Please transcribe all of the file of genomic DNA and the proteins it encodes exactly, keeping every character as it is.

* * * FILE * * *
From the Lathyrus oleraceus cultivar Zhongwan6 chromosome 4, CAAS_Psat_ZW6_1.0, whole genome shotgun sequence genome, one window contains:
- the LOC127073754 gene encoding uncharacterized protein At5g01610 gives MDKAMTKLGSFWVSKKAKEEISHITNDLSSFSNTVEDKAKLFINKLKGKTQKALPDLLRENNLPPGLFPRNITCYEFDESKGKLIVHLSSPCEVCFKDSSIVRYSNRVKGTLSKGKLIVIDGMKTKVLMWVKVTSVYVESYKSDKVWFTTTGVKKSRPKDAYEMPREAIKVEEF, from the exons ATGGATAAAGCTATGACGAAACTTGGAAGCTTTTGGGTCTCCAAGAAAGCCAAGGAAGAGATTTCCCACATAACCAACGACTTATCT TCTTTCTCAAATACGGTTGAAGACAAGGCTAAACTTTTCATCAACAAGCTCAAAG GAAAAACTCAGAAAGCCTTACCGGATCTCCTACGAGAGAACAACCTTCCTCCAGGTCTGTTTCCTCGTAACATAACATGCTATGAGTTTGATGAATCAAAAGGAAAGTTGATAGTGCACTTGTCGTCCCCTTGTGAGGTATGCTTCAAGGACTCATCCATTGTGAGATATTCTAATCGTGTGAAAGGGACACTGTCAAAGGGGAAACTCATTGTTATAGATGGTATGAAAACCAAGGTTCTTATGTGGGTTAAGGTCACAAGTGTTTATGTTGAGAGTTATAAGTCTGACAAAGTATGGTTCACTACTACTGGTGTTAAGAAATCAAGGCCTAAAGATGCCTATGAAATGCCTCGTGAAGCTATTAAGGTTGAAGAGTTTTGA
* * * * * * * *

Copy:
From the Lathyrus oleraceus cultivar Zhongwan6 chromosome 4, CAAS_Psat_ZW6_1.0, whole genome shotgun sequence genome, one window contains:
- the LOC127073754 gene encoding uncharacterized protein At5g01610 gives MDKAMTKLGSFWVSKKAKEEISHITNDLSSFSNTVEDKAKLFINKLKGKTQKALPDLLRENNLPPGLFPRNITCYEFDESKGKLIVHLSSPCEVCFKDSSIVRYSNRVKGTLSKGKLIVIDGMKTKVLMWVKVTSVYVESYKSDKVWFTTTGVKKSRPKDAYEMPREAIKVEEF, from the exons ATGGATAAAGCTATGACGAAACTTGGAAGCTTTTGGGTCTCCAAGAAAGCCAAGGAAGAGATTTCCCACATAACCAACGACTTATCT TCTTTCTCAAATACGGTTGAAGACAAGGCTAAACTTTTCATCAACAAGCTCAAAG GAAAAACTCAGAAAGCCTTACCGGATCTCCTACGAGAGAACAACCTTCCTCCAGGTCTGTTTCCTCGTAACATAACATGCTATGAGTTTGATGAATCAAAAGGAAAGTTGATAGTGCACTTGTCGTCCCCTTGTGAGGTATGCTTCAAGGACTCATCCATTGTGAGATATTCTAATCGTGTGAAAGGGACACTGTCAAAGGGGAAACTCATTGTTATAGATGGTATGAAAACCAAGGTTCTTATGTGGGTTAAGGTCACAAGTGTTTATGTTGAGAGTTATAAGTCTGACAAAGTATGGTTCACTACTACTGGTGTTAAGAAATCAAGGCCTAAAGATGCCTATGAAATGCCTCGTGAAGCTATTAAGGTTGAAGAGTTTTGA